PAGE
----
Types Of SEC Whistleblower Cases:  Public Statement Fraud

A Public Statement Fraud is a general description of a type of SEC whistleblower case that involves fraudulent statements made to the public by publicly traded companies, financial institutions, investment banks, broker-dealers, or their officers, directors, or employees.

public statement fraudPublic statement frauds can be broadly thought of as advertising and marketing frauds.  The SEC actively investigates such false and misleading statements made to the public.

False Statements

Public statement fraud is a general term that describes misconduct that violates §10(b) of the Securities Exchange Act and SEC Rule 10b-5, which govern the use of manipulative and deceptive practices.  In general terms, a “material” fact is a fact that an ordinary reasonable investor would want to know in deciding whether to buy or sell a stock, when to buy or sell it, and at what price.  Any untrue statement of a material fact can potentially give rise to a public statement fraud.

For example, assume that a company posts a press release saying that it has entered into a new contract to sell a large amount of its products to a particular customer, which will result in greatly increased revenue for the company.  If the company has only had a preliminary discussion with the potential customer, but has not yet signed any contract, that could be a material false statement giving rise to an SEC whistleblower case for public statement fraud.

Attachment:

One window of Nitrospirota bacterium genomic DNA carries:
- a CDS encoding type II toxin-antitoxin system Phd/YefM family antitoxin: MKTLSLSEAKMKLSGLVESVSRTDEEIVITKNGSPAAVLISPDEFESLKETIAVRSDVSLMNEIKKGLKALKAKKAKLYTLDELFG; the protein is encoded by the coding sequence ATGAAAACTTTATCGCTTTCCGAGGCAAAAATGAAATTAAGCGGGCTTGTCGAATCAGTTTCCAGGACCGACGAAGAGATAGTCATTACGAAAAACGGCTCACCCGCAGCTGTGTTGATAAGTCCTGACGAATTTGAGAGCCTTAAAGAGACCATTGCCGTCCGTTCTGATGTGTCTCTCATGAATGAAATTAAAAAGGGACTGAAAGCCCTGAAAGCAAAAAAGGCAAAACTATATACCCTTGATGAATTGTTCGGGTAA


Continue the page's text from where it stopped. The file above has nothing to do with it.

Material Omissions As Public Statement Frauds

Likewise, the omission or failure to state a material fact can also give rise to a public statement fraud.

For example, a CEO speaking at a public shareholders’ meeting might enthusiastically tell the audience that his company has been increasing revenues every quarter for the past two years, and expects that trend to continue.  But if most of the company’s revenue comes from a single customer who has already informed the CEO that it will be switching to a different vendor and will no longer be doing business with the CEO’s company, the failure to tell that to the audience could be a material omission giving rise to an SEC whistleblower case for public statement fraud.

Public Statement Fraud In Advertising Materials

Companies, especially those engaged in financial services or seeking investments from the general public, cannot make false or misleading statements in advertisements.  It does not matter whether the advertising is in print, on the television or radio, on the Internet, or in other forms of media.  If the material false statement or omission in the advertisement has to do with the company’s stocks, financial performance, business prospects, or other business indicators, it could lead to an SEC whistleblower case for public statement fraud.

Forward-Looking Statements

When discussing business transactions, companies and their representatives are not allowed to make forward-looking statements that imply guaranteed outcomes based upon hypothetical scenarios.  A company can only state the known facts about a transaction and must refrain from making either unsubstantiated claims as to the anticipated results or implying that certain results are guaranteed to occur.  Additionally, a company cannot provide selective facts about a situation that would suggest one potential outcome, while leaving out other facts that might predict a different, and possibly adverse, outcome.

Additional Information

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